Tic-tac-toe

If ever there was a worldwide competition for political gimmickry, Pakistan would win hands down. The amount of political buffoonery in this country has reached a point where you never know which decision/act/incident qualifies as the biggest folly of all. The decision of the Pakistan People’s Party (PPP) to restore the local government system of 2001 in Karachi and Hyderabad in order to appease its on-again/off-again coalition partner, the Muttahida Qaumi Movement (MQM), is one such example of how our political parties have no qualms about making a laughingstock of this country. The MQM’s blackmailing tactics know no bounds but it is not the MQM’s perambulations that concern us today, it is the PPP’s ineplicable decision making that is worrisome for it is the PPP that is the leading party in the ruling coalition.

When the MQM gave a cold shoulder to the PPP, the latter tried to ‘tease’ it in its own way by imposing the colonial commissionerate system. This further aggravated the situation in Karachi, which was reminiscent of the Karachi of the 1990s. Now that the PPP and the MQM have decided to kiss and make up, it is hoped that peace would eventually return to the metropolis. When the commissionerate system was imposed, we criticised the PPP’s decision in this space. It is beyond comprehension who advises the PPP leadership on taking steps that would only cause embarrassment and from which the government would have to eventually retreat. In the three years that the PPP has been in power, we have seen many such decisions being taken by the government that fell flat on their face. From President Zardari’s reluctance in restoring the deposed judiciary to the imposition of Governor Raj in Punjab, this government has made many blunders. In the executive versus judiciary clash, too, we saw the government flip-flopping on issues that should not have been created in the first place. In the case of the MQM, the PPP goes one step forward and two steps back. It is like a minuet where both parties keep going round and round in circles instead of moving forward. The people of Pakistan need a break from all such political perambulations. On the one hand we have a military that calls the shots when it comes to our foreign and security policies and on the other we have a civilian government that is just creating trouble for itself, and the democratic system in the process.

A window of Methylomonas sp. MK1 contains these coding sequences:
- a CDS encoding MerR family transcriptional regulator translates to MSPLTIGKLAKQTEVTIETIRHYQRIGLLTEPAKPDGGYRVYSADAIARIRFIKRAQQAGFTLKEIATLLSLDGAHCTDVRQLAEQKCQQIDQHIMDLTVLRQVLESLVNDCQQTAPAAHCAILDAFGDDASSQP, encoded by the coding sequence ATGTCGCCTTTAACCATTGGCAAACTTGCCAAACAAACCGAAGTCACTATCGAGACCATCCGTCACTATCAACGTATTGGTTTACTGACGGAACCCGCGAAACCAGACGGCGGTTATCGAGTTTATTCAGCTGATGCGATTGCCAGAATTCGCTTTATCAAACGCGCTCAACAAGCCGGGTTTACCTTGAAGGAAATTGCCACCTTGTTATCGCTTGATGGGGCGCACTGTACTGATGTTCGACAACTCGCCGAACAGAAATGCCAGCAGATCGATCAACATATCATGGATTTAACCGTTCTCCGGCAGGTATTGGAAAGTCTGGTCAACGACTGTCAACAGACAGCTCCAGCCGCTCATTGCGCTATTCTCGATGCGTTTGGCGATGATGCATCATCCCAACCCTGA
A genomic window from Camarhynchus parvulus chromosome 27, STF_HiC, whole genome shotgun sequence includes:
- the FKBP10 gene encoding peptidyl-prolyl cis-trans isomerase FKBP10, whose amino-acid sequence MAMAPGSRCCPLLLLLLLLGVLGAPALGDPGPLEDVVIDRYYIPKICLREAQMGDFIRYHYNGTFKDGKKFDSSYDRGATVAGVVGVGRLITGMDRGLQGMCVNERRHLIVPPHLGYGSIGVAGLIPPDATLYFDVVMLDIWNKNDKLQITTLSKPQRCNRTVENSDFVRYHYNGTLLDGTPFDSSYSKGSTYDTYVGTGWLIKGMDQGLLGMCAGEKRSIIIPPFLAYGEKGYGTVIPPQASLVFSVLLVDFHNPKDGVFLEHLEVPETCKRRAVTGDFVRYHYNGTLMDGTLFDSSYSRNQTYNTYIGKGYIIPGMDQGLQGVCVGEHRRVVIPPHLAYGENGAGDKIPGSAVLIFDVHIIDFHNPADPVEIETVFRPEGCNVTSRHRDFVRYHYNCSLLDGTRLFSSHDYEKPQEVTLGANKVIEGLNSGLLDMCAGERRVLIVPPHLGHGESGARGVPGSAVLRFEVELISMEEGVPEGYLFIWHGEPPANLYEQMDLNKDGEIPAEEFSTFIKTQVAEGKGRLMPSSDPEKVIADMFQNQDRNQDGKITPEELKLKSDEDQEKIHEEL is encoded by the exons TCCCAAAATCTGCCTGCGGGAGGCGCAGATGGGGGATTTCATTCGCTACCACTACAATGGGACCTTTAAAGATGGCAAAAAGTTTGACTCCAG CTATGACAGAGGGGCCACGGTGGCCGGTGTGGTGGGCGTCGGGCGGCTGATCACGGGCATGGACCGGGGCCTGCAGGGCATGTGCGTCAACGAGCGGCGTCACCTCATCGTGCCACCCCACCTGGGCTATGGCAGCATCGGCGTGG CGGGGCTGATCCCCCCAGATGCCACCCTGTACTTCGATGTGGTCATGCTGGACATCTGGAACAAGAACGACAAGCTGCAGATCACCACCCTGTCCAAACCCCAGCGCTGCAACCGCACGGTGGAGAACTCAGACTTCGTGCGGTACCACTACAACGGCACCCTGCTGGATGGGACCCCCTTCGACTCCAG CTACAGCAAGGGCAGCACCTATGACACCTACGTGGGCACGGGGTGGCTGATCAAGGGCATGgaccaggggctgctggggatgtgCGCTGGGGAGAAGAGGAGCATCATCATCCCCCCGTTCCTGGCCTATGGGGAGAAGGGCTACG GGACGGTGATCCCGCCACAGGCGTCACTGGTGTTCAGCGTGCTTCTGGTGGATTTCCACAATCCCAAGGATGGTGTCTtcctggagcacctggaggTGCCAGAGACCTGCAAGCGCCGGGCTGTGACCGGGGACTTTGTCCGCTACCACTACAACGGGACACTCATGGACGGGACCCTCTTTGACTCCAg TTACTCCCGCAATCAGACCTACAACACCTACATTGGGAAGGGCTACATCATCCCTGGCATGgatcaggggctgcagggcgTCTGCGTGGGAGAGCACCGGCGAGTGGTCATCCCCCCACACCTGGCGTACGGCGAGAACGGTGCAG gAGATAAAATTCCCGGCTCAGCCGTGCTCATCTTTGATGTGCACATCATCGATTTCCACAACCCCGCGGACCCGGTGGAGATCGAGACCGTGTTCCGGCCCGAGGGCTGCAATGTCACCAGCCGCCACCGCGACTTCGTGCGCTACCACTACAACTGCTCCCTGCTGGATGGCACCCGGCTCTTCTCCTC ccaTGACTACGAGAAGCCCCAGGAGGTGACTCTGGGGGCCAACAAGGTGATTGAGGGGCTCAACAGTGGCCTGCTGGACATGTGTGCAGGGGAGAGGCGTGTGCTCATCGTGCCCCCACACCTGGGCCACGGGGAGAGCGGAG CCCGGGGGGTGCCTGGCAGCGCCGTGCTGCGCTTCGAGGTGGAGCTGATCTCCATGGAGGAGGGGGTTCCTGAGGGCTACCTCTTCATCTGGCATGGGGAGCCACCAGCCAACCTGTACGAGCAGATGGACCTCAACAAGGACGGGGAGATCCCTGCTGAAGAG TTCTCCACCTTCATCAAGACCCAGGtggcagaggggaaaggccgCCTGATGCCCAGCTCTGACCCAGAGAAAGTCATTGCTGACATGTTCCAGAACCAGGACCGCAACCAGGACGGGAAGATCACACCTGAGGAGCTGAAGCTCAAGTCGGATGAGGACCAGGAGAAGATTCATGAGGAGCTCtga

The PPP government needs to take stock of its blunders and start taking rational and well thought through decisions. Democracy may well be nascent in Pakistan but that does not mean that our politicians are permitted to make fools of themselves. We already have enough problems on our hands as it is without dealing with political naïveté. The public is fast losing patience with this government’s shenanigans. They need relief, not an overdose of added problems in their day to day lives. Most importantly, the people of Karachi want an end to this circle of violence that comes to haunt their city every now and then. What would it take for our leaders to care about the lives of Pakistan’s citizenry? We have seen enough bloodshed to last us a lifetime. All political parties should stop playing a game of tic-tac-toe in order to undermine their rivals. The government needs to wake up and smell the coffee instead of playing politics in the name of ‘reconciliation’.

(my editorial in Daily Times)

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